The use of separate applications for the examination of radar and aircraft data makes determination of correlations and synthesis of information between datasets quite difficult. During RICO, the NCAR C-130 aircraft sampled cloud dynamic, thermodynamic, and microphysical properties along one-dimensional transects through a field of clouds, whereas the S-PolKa radar gathered data on cloud and hydrometeor motion and evolution on larger scales. The C-130 aircraft measurements had a spatial resolution of roughly 4–100 m (depending on the sampling rate of the instrumentation and speed of the aircraft) while flying at constant altitudes typically for 30–60 min through a sector of the cloud field. These data exist on a GPS-based latitude–longitude coordinate system and are available as network Common Data Form (netCDF) files, with file sizes as large as 120 MB each for 1-Hz data from RICO (higher sampling rate data files are much larger). Time series plots of these aircraft data in 2D are often created with software specific to the aircraft platform. Radar measurements, on the other hand, are based in a polar coordinate system with spherical spatial resolution that decreases with distance from the radar site. For example, the half-power beamwidth of the S-PolKa radar used in the RICO field campaign is 0.91° (Keeler et al. 2000), with 150-m range resolution between samples. The vertical resolution of the radar data and the temporal sampling rate depend upon the scanning strategy used; during RICO, this was typically 3–4 min for a full volume scan of a 90° sector (Knight et al. 2008), resulting in 4–8 files per volume scan as large as 3–6 MB each. Although useful in their own right, separate 2D analysis software packages force an investigator to spend significant (and tedious) amounts of time trying to collocate the data and synthesize it into a conceptual picture before being able to use it to test hypotheses.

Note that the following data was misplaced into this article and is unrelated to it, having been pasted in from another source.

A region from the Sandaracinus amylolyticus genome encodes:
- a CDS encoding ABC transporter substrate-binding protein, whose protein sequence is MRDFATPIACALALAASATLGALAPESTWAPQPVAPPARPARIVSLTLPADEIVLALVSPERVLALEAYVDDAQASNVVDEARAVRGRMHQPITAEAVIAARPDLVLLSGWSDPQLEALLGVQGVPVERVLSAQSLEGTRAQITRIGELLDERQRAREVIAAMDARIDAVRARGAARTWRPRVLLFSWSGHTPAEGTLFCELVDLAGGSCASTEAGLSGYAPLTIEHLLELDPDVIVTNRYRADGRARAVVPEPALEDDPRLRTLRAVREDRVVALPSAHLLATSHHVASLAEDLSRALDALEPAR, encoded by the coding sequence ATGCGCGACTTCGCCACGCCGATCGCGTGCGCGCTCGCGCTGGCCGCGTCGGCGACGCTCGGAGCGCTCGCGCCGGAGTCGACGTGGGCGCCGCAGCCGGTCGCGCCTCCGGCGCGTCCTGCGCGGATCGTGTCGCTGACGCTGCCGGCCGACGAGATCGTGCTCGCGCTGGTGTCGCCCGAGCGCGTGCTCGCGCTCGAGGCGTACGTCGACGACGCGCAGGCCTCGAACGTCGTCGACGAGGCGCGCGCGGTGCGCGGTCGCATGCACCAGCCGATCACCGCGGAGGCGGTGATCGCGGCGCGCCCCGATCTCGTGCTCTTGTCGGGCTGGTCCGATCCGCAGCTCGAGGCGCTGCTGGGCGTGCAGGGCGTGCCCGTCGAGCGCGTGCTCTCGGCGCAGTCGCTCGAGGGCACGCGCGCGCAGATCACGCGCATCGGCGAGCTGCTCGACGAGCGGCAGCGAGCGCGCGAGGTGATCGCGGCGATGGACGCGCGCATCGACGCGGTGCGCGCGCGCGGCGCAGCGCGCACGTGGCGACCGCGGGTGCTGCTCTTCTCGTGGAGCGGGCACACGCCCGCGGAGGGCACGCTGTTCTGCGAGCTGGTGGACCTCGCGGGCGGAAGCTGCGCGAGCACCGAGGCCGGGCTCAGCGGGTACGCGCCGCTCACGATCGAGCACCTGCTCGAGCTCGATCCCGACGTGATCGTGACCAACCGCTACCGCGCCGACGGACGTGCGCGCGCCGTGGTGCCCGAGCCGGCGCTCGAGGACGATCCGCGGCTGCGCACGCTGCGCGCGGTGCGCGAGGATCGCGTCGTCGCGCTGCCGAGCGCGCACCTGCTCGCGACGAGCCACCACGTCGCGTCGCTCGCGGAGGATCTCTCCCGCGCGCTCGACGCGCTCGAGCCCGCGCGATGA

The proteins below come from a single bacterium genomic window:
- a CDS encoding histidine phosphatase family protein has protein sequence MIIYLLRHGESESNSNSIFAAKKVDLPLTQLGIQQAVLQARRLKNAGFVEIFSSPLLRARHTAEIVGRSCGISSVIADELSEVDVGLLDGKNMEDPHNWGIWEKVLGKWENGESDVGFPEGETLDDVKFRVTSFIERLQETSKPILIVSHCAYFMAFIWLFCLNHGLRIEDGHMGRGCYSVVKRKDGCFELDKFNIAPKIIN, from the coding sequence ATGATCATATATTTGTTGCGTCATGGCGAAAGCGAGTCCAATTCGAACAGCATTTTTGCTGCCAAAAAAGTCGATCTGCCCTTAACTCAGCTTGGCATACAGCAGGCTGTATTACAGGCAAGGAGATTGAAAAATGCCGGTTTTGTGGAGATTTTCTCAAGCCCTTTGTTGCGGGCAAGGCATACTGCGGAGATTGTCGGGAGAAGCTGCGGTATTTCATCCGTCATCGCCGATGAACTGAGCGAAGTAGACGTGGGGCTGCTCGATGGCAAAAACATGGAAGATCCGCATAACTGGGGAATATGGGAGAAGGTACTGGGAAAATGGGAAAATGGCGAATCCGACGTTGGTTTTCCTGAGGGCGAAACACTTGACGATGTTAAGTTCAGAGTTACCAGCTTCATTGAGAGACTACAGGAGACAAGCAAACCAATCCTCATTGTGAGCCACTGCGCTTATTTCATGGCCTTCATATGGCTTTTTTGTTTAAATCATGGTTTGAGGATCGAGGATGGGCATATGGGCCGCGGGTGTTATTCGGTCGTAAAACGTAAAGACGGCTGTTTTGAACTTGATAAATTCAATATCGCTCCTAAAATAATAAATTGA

Presented here is a new visualization tool, the Aircraft and Radar Data Collocation and Analysis in 3D (ARCA3D), for analyzing such large multisource, multiscale datasets in three dimensions—the software also allows users to filter (select subsets of data) and/or search the combined datasets. This new tool facilitates data organization and synthesis by allowing the user to see all of the data at the same time, in three dimensions, and to filter out data that are not useful for the scientific problem being studied. It may be of use in both case studies of individual clouds or larger storm-scale cloud systems, as well as in the analysis of the properties of an entire cloud field. To demonstrate its utility, the application of ARCA3D toward the effort of attaining a better understanding of radar echo evolution (and thus precipitation development) in small trade wind cumuli observed during the RICO field campaign is presented.
2. Existing radar visualization tools
A number of computer-based tools for meteorological radar data visualization have been developed over the years, ranging from specialized, research-oriented programs to generalized, commercial, multifunctional, operational application suites. Some of these applications have been the result of cooperative efforts between universities, research units within NCAR, and/or government and commercial organizations. The tools discussed herein all have advantages with regard to certain aspects of data visualization and/or analysis. Although some are capable of using data from multiple sources, few have the ability to use data simultaneously at the range of scales encountered in cloud microphysics. A review of radar data visualization tools is given here, and further discussion of the features of existing tools to motivate the development of ARCA3D is presented in section 3. This review is not intended to be an exhaustive examination but rather an illustration of the best techniques and capabilities of current radar visualization tools.1